I needed to mix up my veggie side dish game recently, because I’ve overdone it a bit on the cauliflower front, as well as being very carb-heavy (lots of sweet potatoes and butternut squash).
Enter these crispy roasted brussels sprouts with balsamic and honey…
I’m absolutely in love with this honey balsamic brussels sprouts flavor combo…the sweet-bitter taste that soaks into the sprouts and softens them a bit. That, combined with the sea salt added before roasting and the deeply charred nature of the brussels sprouts, makes this dish truly magical.
The main change I’ve made from the original recipe is backing waaaay off the amount of dressing/drizzle. I’ve found that a 1-tablespoon-to-1-teaspoon ratio works best, and even sometimes a bit less than that (I eyeball when making for myself). You don’t want it sopping wet.
Obssssssessed. That’s what I am with this spiced (and a little spicy) easy chicken shawarma.
The first time I made it, I was first blown away by how phenomenal my house smelled while it was cooking. And then when I took my first bite, the flavors just exploded in my mouth.
The recipe is so simple that it’s hard to figure out why it’s so GOOD.
You don’t need any special equipment, or really anything in the way of special ingredients, to make this. It can be thrown together in just a few minutes of hands-on time. It’s just this magical combination of spices and cooking the meat until it’s really tender. Easy peasy.
A couple of tips on this one…the turmeric ended up staining my non-stick loaf pan. So now I have a savory pan and a (new) pan for sweet bakes 🙂
Also, Nadiya’s original recipe calls for 1 tablespoon of cayenne which is…WHOA. But you do you. I’ve backed that off significantly in the recipe below.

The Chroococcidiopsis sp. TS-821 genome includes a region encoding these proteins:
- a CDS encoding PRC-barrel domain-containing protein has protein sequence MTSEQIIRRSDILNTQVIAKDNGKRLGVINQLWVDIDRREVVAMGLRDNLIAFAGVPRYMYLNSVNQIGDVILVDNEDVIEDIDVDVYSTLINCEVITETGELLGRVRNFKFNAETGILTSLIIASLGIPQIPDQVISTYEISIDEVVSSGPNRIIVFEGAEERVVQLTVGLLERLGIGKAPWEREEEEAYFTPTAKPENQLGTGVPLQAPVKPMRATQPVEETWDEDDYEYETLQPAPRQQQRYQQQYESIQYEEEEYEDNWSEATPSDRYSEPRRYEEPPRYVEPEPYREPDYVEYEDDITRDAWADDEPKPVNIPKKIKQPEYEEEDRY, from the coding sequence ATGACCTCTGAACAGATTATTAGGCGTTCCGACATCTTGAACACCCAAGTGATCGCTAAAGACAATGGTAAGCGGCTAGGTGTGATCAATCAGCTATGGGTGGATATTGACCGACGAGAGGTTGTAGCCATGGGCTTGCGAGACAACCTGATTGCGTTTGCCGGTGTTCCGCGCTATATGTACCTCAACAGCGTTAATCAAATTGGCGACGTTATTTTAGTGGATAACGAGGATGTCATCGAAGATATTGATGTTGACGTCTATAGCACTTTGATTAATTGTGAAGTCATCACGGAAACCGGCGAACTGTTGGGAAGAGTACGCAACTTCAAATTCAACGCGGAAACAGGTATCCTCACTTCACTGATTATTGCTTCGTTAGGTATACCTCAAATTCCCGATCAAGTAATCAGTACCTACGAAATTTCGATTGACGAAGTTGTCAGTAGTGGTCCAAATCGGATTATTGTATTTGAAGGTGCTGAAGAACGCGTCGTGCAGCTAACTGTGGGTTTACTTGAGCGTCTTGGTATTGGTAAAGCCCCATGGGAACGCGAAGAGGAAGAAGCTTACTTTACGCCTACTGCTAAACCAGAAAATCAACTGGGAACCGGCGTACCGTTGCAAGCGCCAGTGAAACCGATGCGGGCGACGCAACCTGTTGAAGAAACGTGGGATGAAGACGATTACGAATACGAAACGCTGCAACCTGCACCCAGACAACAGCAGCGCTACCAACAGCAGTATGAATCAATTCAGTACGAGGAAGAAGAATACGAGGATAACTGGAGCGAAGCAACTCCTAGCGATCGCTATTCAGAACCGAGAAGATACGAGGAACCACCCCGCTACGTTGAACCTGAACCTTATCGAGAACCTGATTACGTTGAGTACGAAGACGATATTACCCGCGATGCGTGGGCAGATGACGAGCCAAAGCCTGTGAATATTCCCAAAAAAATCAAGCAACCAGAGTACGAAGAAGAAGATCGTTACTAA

I don’t know why it’s taken me so long to give this a try. I’ve been wanting to find an easy kale salad recipe for forever, something I could put in my regular dinner rotation. And don’t roll your eyes…when done properly, kale can be totally delish.
When not done properly it’s a tough, chewy mess. Fear not, this is not that kale.
As I said above, I’ve been wanting to lock down a great basic kale salad for forever. But then I stalled and stalled…partly waiting to actually find lacinato kale in my grocery store (it’s like a unicorn!).
Finally I gave up and tried this with curly kale, and totally loved it. It’s such a simple combination of flavors, but can be super flexible depending on the ingredients you have and is equally great with either curly or dino/lacinato kale.
I have made a few tweaks to the original recipe, mostly to the dressing. I felt it had WAY too much lemon juice so I halved it, and also added a bit of dijon mustard for some creaminess and tanginess.
I love the fall feel this salad brings, but it’s honestly great any time of year. I also love that it takes less than 10 minutes to throw together.
These healthy breakfast tacos have been giving me *life* the past several days!
I’ve been on a bit of a “detox” the last couple weeks, nothing super extreme but the kind where you tell yourself you need to LOCK. IT. UP. I’ve been focused on eating simple, unprocessed foods as much as possible, lots of fruit and veg, largely staying away from alcohol…you know the drill.
And these easy breakfast tacos have been playing a big role in enabling my “being good”. I can be on a conference call, taking notes and speaking up, and still whip these babies up in 5 minutes. They’re a great fast lunch when on the go.
I also love how simple they are, yet how satisfying they are…I don’t feel cheated in any way, and I’m full for hours.
They’re also really versatile, so you can get as creative as you’d like with extra toppings or seasonings. Even calling this a “recipe” feels like it’s overstating things a bit—they’re that easy.
If you’re timing this, here goes…READ THE POST